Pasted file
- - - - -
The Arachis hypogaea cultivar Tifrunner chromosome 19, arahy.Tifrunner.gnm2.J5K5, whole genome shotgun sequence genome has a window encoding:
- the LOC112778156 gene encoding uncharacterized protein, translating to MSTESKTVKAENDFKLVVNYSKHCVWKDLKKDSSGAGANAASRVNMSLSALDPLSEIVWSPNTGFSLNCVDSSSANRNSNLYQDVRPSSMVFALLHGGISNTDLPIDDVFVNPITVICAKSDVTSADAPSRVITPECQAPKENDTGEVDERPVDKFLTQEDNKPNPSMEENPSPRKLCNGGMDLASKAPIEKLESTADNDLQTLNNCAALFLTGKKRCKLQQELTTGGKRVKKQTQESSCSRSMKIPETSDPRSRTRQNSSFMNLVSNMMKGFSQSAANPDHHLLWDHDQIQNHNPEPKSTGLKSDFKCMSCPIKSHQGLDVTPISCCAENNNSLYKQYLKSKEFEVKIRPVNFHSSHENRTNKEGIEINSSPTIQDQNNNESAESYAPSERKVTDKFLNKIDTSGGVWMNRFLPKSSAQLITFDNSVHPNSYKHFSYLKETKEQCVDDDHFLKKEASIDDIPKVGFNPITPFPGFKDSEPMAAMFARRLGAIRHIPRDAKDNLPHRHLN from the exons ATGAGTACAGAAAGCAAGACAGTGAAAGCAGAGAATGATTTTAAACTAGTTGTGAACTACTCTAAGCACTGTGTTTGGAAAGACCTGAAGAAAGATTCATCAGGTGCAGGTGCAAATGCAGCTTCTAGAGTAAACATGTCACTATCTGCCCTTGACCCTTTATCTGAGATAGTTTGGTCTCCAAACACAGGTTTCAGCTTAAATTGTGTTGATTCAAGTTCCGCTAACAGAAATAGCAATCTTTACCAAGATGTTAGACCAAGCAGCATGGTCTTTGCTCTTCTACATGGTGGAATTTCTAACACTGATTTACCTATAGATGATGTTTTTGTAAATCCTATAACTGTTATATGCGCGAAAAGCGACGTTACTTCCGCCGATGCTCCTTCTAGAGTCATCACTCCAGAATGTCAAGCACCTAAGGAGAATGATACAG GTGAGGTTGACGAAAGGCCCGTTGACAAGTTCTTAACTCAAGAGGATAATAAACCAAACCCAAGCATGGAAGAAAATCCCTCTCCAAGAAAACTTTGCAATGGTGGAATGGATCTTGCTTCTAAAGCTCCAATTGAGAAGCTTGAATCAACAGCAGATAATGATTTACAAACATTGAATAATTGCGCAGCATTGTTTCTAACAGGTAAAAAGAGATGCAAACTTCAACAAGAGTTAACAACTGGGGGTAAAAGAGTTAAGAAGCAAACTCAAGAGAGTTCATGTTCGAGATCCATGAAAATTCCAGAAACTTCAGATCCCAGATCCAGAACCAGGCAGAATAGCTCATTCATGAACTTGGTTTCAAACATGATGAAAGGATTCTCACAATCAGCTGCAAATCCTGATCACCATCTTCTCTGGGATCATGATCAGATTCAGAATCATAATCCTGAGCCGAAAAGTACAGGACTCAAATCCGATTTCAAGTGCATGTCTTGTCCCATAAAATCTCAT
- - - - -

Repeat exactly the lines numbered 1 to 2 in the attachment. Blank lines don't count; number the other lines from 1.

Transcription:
The Arachis hypogaea cultivar Tifrunner chromosome 19, arahy.Tifrunner.gnm2.J5K5, whole genome shotgun sequence genome has a window encoding:
- the LOC112778156 gene encoding uncharacterized protein, translating to MSTESKTVKAENDFKLVVNYSKHCVWKDLKKDSSGAGANAASRVNMSLSALDPLSEIVWSPNTGFSLNCVDSSSANRNSNLYQDVRPSSMVFALLHGGISNTDLPIDDVFVNPITVICAKSDVTSADAPSRVITPECQAPKENDTGEVDERPVDKFLTQEDNKPNPSMEENPSPRKLCNGGMDLASKAPIEKLESTADNDLQTLNNCAALFLTGKKRCKLQQELTTGGKRVKKQTQESSCSRSMKIPETSDPRSRTRQNSSFMNLVSNMMKGFSQSAANPDHHLLWDHDQIQNHNPEPKSTGLKSDFKCMSCPIKSHQGLDVTPISCCAENNNSLYKQYLKSKEFEVKIRPVNFHSSHENRTNKEGIEINSSPTIQDQNNNESAESYAPSERKVTDKFLNKIDTSGGVWMNRFLPKSSAQLITFDNSVHPNSYKHFSYLKETKEQCVDDDHFLKKEASIDDIPKVGFNPITPFPGFKDSEPMAAMFARRLGAIRHIPRDAKDNLPHRHLN from the exons ATGAGTACAGAAAGCAAGACAGTGAAAGCAGAGAATGATTTTAAACTAGTTGTGAACTACTCTAAGCACTGTGTTTGGAAAGACCTGAAGAAAGATTCATCAGGTGCAGGTGCAAATGCAGCTTCTAGAGTAAACATGTCACTATCTGCCCTTGACCCTTTATCTGAGATAGTTTGGTCTCCAAACACAGGTTTCAGCTTAAATTGTGTTGATTCAAGTTCCGCTAACAGAAATAGCAATCTTTACCAAGATGTTAGACCAAGCAGCATGGTCTTTGCTCTTCTACATGGTGGAATTTCTAACACTGATTTACCTATAGATGATGTTTTTGTAAATCCTATAACTGTTATATGCGCGAAAAGCGACGTTACTTCCGCCGATGCTCCTTCTAGAGTCATCACTCCAGAATGTCAAGCACCTAAGGAGAATGATACAG GTGAGGTTGACGAAAGGCCCGTTGACAAGTTCTTAACTCAAGAGGATAATAAACCAAACCCAAGCATGGAAGAAAATCCCTCTCCAAGAAAACTTTGCAATGGTGGAATGGATCTTGCTTCTAAAGCTCCAATTGAGAAGCTTGAATCAACAGCAGATAATGATTTACAAACATTGAATAATTGCGCAGCATTGTTTCTAACAGGTAAAAAGAGATGCAAACTTCAACAAGAGTTAACAACTGGGGGTAAAAGAGTTAAGAAGCAAACTCAAGAGAGTTCATGTTCGAGATCCATGAAAATTCCAGAAACTTCAGATCCCAGATCCAGAACCAGGCAGAATAGCTCATTCATGAACTTGGTTTCAAACATGATGAAAGGATTCTCACAATCAGCTGCAAATCCTGATCACCATCTTCTCTGGGATCATGATCAGATTCAGAATCATAATCCTGAGCCGAAAAGTACAGGACTCAAATCCGATTTCAAGTGCATGTCTTGTCCCATAAAATCTCAT